Process Shapes

Purchase Love by Sophia by Jim Averbeck at Bookmarks.

The precocious Sophia and her pet giraffe Noodle learn how to look at life, love, and art in this latest installment of the series that Kirkus Reviews calls “fun, clever, and empowering.”

Sophia loves her family and her wonderful pet giraffe Noodle, so when she gets an assignment to draw something she loves, she wants to make it extra special. Taking her teacher’s advice, Sophia uses a little perspective and creates a work she calls Love.

Before she can place her masterpiece on the refrigerator, her whole family has to approve of the painting. But this is the Whitney, the Guggenheim, the Louvre of refrigerators. Can Sophia persuade them to take a chance on a new perspective, so they can see love from her point of view?

Creating art with young children is pure joy. They are curious about all of the materials and eager to explore. Process artwork is the perfect fit for preschoolers and early elementary, but can be enjoyed by all ages. Let’s learn from Sophia and her teacher, and create a work of abstract process art!


  • thick paper like watercolor or cardstock
  • assorted materials for process art – choose 4 or more
    • glue
    • watercolor
    • craft acrylic
    • crayons or oil pastels
    • markers
    • tissue paper
    • scrap paper
    • cardboard
    • washi tape
    • string or yarn
    • buttons or sequins
    • anything else you can think of to add texture!


click images for larger view

  • Choose a thick paper to work on. Younger children love to work big, so if you have a piece of 12 inch x 12 inch paper or bigger, that is best. But, any size will do!
  • Choose a simple shape to start with (I was inspired by Sophie and choose a circle). 
  • Use your first material to paint or draw that shape. Paint or draw the shape a couple times. Add thick and thin lines.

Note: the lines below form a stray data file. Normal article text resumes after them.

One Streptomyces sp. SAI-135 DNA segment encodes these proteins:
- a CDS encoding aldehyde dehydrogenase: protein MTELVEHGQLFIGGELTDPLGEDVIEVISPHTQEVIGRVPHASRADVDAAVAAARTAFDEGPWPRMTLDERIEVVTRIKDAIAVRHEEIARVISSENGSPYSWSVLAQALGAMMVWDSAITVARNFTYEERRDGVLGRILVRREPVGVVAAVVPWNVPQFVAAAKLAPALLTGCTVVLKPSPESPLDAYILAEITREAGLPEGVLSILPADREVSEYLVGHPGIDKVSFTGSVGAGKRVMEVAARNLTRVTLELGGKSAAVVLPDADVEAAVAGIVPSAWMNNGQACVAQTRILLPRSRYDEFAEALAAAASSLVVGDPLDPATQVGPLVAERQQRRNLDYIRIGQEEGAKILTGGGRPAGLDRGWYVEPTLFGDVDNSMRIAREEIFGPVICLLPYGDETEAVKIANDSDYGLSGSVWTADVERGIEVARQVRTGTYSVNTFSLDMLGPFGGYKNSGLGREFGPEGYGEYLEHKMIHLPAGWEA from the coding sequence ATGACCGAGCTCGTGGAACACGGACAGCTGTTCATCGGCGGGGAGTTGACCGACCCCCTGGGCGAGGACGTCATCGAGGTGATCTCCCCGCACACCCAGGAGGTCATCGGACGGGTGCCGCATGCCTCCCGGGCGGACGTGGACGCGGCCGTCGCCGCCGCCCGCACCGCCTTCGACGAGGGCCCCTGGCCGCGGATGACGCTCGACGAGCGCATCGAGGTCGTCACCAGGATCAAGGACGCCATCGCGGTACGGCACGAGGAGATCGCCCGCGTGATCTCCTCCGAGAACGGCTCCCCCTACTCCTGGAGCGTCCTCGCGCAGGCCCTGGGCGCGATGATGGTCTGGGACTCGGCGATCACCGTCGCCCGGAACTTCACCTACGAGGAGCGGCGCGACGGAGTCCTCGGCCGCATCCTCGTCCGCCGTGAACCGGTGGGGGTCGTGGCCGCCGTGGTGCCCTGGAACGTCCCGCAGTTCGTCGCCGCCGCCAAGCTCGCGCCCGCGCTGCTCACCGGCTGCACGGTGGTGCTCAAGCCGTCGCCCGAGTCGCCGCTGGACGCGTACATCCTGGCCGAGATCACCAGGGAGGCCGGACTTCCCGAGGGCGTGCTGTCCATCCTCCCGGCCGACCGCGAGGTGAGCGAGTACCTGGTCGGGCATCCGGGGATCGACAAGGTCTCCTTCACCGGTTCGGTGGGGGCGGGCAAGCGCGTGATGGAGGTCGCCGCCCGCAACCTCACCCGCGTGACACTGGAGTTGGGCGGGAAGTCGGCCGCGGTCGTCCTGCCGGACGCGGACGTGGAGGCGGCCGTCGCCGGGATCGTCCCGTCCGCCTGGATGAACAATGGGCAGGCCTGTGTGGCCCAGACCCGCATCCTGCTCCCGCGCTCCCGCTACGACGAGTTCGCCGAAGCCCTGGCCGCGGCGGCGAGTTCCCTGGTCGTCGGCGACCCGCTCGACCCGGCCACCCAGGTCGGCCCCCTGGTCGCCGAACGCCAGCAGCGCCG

• Use a second material to add a layer. For this example, I used a toilet paper tube dipped in craft acrylic.
  • Continue with a third material. This is a good step to add some patterns (or not!). I added lines and dots with a black marker.
  • Keep adding materials. For the fourth material, I choose some scrap coffee filters that had been painted with watercolor. I cut them into two sizes of circles and glued them around the page. This is a great way for an adult to get involved in the process when little hands cannot cut yet. Let your young artist tell you what size and shape and cut the pieces for them to glue.
  • If you have more than four materials you are using, keep adding them! Sequins were added for more texture in this example.
  • For the next material, I choose a silver paper cut into thin strips. Each strip was folded and glued to the paper to add dimension. You could also curl paper around a pencil to create curls.
  • For the final material in the example, I chose a patterned washi tape. Young children love tape, and it can be fun for them to tear the tape and place it on the paper, or an adult can cut it. Washi tape is also a great way to start to learn how to use scissors – it’s a small and straight cut!
  • Keep adding materials until you’ve made your mark!
  • Talk with your young artist about their artwork and choose a place to display it for everyone to see.


  • There are so many options for process art, and there is no wrong way to create!
  • Make a piece of process art using only found and recycled materials. 
  • Take it off the page and make a 3D process art!



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